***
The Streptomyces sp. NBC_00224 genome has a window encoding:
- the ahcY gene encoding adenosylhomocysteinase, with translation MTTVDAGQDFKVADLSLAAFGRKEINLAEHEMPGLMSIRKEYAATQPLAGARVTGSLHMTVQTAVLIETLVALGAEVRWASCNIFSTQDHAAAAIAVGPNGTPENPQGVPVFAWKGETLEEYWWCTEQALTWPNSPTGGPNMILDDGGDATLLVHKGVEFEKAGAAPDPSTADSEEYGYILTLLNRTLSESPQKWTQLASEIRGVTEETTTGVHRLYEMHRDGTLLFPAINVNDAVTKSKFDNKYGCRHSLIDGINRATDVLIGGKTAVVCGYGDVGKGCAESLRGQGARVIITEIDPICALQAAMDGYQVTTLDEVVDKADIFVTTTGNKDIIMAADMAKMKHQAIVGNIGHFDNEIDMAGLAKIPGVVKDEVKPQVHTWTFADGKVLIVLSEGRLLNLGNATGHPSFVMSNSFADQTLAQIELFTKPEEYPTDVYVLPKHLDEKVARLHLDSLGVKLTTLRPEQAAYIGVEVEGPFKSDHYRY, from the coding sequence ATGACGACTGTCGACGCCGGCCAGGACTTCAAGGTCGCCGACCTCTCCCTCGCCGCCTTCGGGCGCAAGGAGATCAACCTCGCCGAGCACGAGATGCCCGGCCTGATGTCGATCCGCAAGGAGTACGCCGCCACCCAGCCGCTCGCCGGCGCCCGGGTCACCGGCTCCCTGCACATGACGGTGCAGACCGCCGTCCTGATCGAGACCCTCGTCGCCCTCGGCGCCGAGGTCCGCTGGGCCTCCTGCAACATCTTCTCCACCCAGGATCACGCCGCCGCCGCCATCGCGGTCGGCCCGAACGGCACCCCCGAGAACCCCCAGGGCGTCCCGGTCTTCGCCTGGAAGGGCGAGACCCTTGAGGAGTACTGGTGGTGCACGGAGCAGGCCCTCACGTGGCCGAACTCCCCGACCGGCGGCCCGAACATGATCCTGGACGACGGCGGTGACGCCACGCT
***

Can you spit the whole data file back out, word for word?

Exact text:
The Streptomyces sp. NBC_00224 genome has a window encoding:
- the ahcY gene encoding adenosylhomocysteinase, with translation MTTVDAGQDFKVADLSLAAFGRKEINLAEHEMPGLMSIRKEYAATQPLAGARVTGSLHMTVQTAVLIETLVALGAEVRWASCNIFSTQDHAAAAIAVGPNGTPENPQGVPVFAWKGETLEEYWWCTEQALTWPNSPTGGPNMILDDGGDATLLVHKGVEFEKAGAAPDPSTADSEEYGYILTLLNRTLSESPQKWTQLASEIRGVTEETTTGVHRLYEMHRDGTLLFPAINVNDAVTKSKFDNKYGCRHSLIDGINRATDVLIGGKTAVVCGYGDVGKGCAESLRGQGARVIITEIDPICALQAAMDGYQVTTLDEVVDKADIFVTTTGNKDIIMAADMAKMKHQAIVGNIGHFDNEIDMAGLAKIPGVVKDEVKPQVHTWTFADGKVLIVLSEGRLLNLGNATGHPSFVMSNSFADQTLAQIELFTKPEEYPTDVYVLPKHLDEKVARLHLDSLGVKLTTLRPEQAAYIGVEVEGPFKSDHYRY, from the coding sequence ATGACGACTGTCGACGCCGGCCAGGACTTCAAGGTCGCCGACCTCTCCCTCGCCGCCTTCGGGCGCAAGGAGATCAACCTCGCCGAGCACGAGATGCCCGGCCTGATGTCGATCCGCAAGGAGTACGCCGCCACCCAGCCGCTCGCCGGCGCCCGGGTCACCGGCTCCCTGCACATGACGGTGCAGACCGCCGTCCTGATCGAGACCCTCGTCGCCCTCGGCGCCGAGGTCCGCTGGGCCTCCTGCAACATCTTCTCCACCCAGGATCACGCCGCCGCCGCCATCGCGGTCGGCCCGAACGGCACCCCCGAGAACCCCCAGGGCGTCCCGGTCTTCGCCTGGAAGGGCGAGACCCTTGAGGAGTACTGGTGGTGCACGGAGCAGGCCCTCACGTGGCCGAACTCCCCGACCGGCGGCCCGAACATGATCCTGGACGACGGCGGTGACGCCACGCT